You’d think that long duration space travel was something of a solved problem, given the numerous astronauts who’ve spent multiple months aboard the International Space Station. For some aspects of space travel this is correct but there are still many challenges that face astronauts who’d venture deeper into space. One of the biggest challenges is radiation shielding as whilst we’ve been able to keep people alive in-orbit they’re still under the protective shield of the Earth’s magnetic field. For those who go outside that realm the dangers of radiation are very real and currently we don’t have a good solution for dealing with it. The solution to this problem could come out of research being done at CERN using a new type of superconducting material.
The material is called Magnesium diboride (MgB₂) and is currently being used as part of the LHC High Luminosity Cold Powering project. MgB₂ has the desirable property of having the highest critical temperature (the point at which it becomes superconducting) of any conventional superconducting materials, some −234°C, about 40°C above absolute zero. Compared to other conventional superconductors this is a much easier temperature to work with as others usually only become superconducting at around 11°C above absolute zero. At the same time creating the material is relatively easy and inexpensive making it an ideal substance to investigate for use in other applications. In terms of applications in space the Superconductors team at CERN are working with the European Space Radiation Superconducting Shield (SR2S) project which is looking at MgB₂ as a potential basis for a superconducting magnetic shield.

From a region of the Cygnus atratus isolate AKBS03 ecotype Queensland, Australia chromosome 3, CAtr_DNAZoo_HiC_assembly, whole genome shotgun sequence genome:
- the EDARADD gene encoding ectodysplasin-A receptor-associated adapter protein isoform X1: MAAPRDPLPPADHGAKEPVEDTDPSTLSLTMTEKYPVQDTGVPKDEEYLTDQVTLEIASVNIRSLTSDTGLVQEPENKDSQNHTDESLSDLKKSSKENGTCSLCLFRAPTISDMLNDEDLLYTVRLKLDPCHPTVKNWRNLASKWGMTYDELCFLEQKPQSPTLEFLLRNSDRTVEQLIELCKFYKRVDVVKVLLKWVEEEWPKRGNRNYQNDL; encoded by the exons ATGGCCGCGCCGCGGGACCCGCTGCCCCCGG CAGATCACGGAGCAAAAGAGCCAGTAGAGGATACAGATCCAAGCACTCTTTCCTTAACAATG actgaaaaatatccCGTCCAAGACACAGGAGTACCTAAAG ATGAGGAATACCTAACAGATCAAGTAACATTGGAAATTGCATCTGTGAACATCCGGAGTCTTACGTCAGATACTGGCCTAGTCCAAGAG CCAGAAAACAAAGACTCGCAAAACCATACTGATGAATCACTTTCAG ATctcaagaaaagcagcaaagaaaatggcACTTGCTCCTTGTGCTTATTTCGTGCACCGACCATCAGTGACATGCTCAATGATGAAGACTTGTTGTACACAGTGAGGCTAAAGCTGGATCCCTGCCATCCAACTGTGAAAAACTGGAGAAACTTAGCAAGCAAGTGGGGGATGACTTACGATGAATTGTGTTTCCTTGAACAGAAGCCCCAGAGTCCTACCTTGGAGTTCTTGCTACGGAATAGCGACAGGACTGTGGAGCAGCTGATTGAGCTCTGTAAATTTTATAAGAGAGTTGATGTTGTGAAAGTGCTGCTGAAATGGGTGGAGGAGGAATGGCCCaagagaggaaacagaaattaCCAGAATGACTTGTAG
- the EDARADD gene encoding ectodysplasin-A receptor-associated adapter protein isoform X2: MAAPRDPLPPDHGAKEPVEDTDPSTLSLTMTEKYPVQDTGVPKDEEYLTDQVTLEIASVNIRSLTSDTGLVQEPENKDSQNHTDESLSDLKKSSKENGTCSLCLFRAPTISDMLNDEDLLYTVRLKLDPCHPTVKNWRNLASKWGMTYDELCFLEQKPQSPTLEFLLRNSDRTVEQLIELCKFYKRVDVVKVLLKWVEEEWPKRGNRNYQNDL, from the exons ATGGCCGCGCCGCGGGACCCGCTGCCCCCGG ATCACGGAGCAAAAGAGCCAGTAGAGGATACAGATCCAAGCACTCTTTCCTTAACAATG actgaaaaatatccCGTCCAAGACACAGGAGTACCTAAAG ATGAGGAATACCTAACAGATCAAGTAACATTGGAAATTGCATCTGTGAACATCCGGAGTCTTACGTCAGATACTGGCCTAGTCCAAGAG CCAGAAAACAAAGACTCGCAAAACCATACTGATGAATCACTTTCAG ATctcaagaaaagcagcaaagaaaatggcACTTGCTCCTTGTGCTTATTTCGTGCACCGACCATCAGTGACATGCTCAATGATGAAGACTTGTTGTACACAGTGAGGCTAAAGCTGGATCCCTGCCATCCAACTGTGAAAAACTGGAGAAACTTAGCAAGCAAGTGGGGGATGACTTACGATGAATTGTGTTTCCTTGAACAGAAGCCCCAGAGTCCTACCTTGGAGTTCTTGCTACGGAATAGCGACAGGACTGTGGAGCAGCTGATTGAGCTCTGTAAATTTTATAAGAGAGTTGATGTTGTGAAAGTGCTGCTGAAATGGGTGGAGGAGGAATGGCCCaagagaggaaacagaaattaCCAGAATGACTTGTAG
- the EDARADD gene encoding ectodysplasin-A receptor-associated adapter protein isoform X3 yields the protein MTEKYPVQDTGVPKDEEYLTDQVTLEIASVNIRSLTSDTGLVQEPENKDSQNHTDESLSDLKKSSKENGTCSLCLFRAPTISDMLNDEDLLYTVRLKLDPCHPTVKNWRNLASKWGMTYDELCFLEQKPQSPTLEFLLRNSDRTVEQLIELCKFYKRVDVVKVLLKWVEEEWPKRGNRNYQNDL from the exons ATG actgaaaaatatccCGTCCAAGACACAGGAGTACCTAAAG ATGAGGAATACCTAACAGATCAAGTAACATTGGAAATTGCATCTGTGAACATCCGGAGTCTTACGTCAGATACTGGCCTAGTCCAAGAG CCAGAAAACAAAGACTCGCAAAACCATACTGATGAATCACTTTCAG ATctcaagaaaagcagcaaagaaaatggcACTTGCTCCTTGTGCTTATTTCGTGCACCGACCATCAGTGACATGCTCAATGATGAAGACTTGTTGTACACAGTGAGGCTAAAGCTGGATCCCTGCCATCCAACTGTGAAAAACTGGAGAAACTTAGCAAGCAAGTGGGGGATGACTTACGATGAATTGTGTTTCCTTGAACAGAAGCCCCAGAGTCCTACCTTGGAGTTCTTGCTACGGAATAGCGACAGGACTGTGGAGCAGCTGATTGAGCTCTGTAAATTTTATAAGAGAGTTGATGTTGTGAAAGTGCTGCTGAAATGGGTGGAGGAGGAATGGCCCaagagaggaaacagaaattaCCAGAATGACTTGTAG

Of the numerous solutions that have been proposed to protect astronauts from cosmic radiation during long duration space flight a magnetic shield is one of the few solutions that has shown promise. Essentially it would look to recreate the kind of magnetic field that’s present on earth which would deflect harmful cosmic rays away from the spacecraft. In order to generate a field large and strong enough to do this however we’d have to rely on superconductors which does introduce a lot of complexity. A MgB₂ based shield, with its lower superconducting temperature, could achieve the required field with far less requirements on cooling and power, both of which are at a premium on spacecraft.
There’s still a lot of research to go between now and a working prototype however the research team at S2RS have a good roadmap to taking the technology from the lab to the real world. The coming months will focus on quantifying what kind of field they can produce with a prototype coil, demonstrating the kinds of results they can expect. From there it will be a matter of scaling it up and working out all the parameters required for operation in space like power draw and cooling requirements.
It’s looking good for a first generation shield of this nature to be ready in time for when the first long duration flights are scheduled to occur in the future, something which is a necessity for those kinds of missions. Indeed I believe this research is certain to pave the way for the numerous private space companies and space faring nations who have set their sights beyond earth orbit.